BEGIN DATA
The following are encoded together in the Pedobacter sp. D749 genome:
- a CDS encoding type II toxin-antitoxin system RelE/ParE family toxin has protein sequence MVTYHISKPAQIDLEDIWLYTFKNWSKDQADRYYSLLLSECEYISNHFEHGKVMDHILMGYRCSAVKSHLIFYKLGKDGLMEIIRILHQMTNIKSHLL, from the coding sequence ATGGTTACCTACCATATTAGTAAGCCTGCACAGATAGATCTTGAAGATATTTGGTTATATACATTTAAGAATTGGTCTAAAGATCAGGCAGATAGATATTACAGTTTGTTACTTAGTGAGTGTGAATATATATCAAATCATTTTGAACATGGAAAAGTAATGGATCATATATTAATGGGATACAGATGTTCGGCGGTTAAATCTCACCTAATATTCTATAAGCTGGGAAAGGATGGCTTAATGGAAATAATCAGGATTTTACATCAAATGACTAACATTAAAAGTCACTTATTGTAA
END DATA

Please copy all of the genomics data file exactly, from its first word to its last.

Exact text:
The following are encoded together in the Pedobacter sp. D749 genome:
- a CDS encoding type II toxin-antitoxin system RelE/ParE family toxin has protein sequence MVTYHISKPAQIDLEDIWLYTFKNWSKDQADRYYSLLLSECEYISNHFEHGKVMDHILMGYRCSAVKSHLIFYKLGKDGLMEIIRILHQMTNIKSHLL, from the coding sequence ATGGTTACCTACCATATTAGTAAGCCTGCACAGATAGATCTTGAAGATATTTGGTTATATACATTTAAGAATTGGTCTAAAGATCAGGCAGATAGATATTACAGTTTGTTACTTAGTGAGTGTGAATATATATCAAATCATTTTGAACATGGAAAAGTAATGGATCATATATTAATGGGATACAGATGTTCGGCGGTTAAATCTCACCTAATATTCTATAAGCTGGGAAAGGATGGCTTAATGGAAATAATCAGGATTTTACATCAAATGACTAACATTAAAAGTCACTTATTGTAA